|Born||15 February 1910|
Affori, Milan, Italy
|Died||17 February 1980 (aged 70)|
|Medium||circus, theatre, television|
Background and career
Born in Affori, Milan, Italy to a travelling circus family of French origin, he began his performing career at the age of seven, under the name 'Carletto'. He met Violetta Fratellini, who was also from a circus family, in 1934 when they were both working at the Cirque Medrano at Montmartre: he was with his father, Jean-Marie Cairoli (1879–1956), in a clown act as 'The Cairoli Brothers', and she was in a knockabout acrobatic act, 'The Tomboys Girls'. While she watched him perform he spotted her, and serenaded her on his clarinet. By Christmas that same year they were married.
In early 1939 the Cairolis appeared at the Circus Krone in Munich, in a special performance attended by Adolf Hitler, who afterward presented Cairoli with a watch. In September, when the Second World War broke out, Cairoli was performing at the Blackpool Tower Circus for the first time; in response to the news of war, he walked to the end of North Pier in Blackpool and threw the watch into the Irish Sea. He chose to stay in the town, where he lived for the rest of his life.
In 1943 he appeared in Happidrome a film based on the radio series of the same name, with his father. In 1952 he appeared in the crime drama film, Secret People. On 11 and 25 November 1962 he performed his clown act on the American television variety show, The Ed Sullivan Show on CBS. On 1 January 1966 he appeared on David Nixon's Comedy Bandbox. He also appeared on the American television variety show on ABC The Hollywood Palace twice in 1966, first on 8 January, performing as Charles Cairoli and Company then on 7 May when he was introduced as a "British Comic Pantomimist".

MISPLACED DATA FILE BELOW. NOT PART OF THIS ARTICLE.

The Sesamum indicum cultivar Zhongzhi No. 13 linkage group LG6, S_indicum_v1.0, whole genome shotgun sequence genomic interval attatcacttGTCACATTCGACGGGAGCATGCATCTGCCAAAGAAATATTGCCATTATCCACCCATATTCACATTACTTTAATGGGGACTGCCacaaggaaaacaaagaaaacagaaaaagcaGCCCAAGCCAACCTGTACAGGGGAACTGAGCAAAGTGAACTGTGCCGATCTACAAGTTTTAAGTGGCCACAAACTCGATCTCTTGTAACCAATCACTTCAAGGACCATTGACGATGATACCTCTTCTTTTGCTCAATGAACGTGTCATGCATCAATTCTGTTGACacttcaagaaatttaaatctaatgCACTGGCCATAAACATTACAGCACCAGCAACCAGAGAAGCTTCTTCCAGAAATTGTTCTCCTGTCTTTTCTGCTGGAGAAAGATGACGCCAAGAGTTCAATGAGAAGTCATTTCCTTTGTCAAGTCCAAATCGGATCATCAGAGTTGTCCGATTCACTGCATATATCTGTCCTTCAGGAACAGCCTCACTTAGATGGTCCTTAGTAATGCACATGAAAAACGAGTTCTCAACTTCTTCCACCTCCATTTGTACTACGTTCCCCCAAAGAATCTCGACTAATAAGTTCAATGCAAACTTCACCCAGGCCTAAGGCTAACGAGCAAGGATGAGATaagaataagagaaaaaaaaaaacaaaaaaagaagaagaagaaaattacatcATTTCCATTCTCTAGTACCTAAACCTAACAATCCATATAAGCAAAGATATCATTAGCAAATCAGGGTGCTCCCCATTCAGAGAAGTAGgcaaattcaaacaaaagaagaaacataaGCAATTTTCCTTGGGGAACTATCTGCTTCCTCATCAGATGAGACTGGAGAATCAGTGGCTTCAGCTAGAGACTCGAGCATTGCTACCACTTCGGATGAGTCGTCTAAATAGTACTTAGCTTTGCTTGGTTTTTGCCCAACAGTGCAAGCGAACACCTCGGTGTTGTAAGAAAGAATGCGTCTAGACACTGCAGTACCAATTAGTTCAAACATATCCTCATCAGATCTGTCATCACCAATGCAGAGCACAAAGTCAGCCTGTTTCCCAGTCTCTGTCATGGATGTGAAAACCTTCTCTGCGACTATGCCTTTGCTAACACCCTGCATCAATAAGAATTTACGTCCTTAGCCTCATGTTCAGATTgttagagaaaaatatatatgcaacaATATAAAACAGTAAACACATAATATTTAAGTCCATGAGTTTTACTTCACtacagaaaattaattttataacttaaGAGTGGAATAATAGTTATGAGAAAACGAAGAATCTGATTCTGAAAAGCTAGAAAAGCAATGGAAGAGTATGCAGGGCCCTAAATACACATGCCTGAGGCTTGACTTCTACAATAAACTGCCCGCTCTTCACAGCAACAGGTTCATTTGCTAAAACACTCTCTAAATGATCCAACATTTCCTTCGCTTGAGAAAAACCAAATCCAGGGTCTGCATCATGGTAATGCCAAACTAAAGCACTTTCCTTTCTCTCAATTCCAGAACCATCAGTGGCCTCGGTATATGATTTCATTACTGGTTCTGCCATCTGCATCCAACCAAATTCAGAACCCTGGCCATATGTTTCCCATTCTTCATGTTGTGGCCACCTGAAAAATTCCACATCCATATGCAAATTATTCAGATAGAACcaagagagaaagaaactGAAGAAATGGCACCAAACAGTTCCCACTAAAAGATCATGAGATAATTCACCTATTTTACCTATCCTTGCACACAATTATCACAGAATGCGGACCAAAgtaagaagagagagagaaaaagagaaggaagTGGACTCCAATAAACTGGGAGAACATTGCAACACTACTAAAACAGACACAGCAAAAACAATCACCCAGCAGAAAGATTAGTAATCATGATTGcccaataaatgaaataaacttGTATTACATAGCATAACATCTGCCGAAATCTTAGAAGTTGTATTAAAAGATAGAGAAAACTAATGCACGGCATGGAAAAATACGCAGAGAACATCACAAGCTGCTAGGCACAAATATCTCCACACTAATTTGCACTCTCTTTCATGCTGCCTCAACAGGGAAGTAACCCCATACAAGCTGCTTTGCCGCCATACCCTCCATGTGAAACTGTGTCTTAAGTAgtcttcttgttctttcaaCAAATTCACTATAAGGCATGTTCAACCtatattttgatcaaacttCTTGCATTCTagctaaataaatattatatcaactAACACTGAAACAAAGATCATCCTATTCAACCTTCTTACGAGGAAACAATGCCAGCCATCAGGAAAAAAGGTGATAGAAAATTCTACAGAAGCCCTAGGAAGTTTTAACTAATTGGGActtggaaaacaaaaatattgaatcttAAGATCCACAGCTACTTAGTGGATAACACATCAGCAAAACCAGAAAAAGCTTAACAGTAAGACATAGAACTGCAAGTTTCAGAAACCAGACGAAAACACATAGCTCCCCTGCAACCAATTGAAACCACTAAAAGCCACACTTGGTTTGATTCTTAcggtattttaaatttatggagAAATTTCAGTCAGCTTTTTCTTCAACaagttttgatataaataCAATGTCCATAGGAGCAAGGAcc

Cairoli was distinguished in his act by wearing a red nose and a Charlie Chaplin-style bowler hat, eyebrows, and costume, and a moustache slightly larger than Chaplin's. He rose to prominence in the United Kingdom in the 1970s owing to his frequent television appearances, not least on his long-running children's show Right Charlie!. He was possibly the best-known clown on British television at one time, and had a career that spanned well over forty years.
He performed at Blackpool Tower Circus every summer season for forty years, a world record for the most performances at a single venue. Out of season he also performed on stage in variety shows and pantomime, including the Grand Theatre in Leeds and Alhambra in Bradford. His appearance in Jack and the Beanstalk in 1972 was the most successful pantomime at Leeds City Varieties and later that year he brought Christmas shopping to a standstill as he led hundreds of youngsters through the streets of Leeds and herded them to the City Varieties where he gave a special show to 600 invited children.
In June 1979, ill health forced his withdrawal from the Tower Circus ring and he was admitted to hospital suffering from exhaustion. He finally announced his retirement in November of that year; he was 69.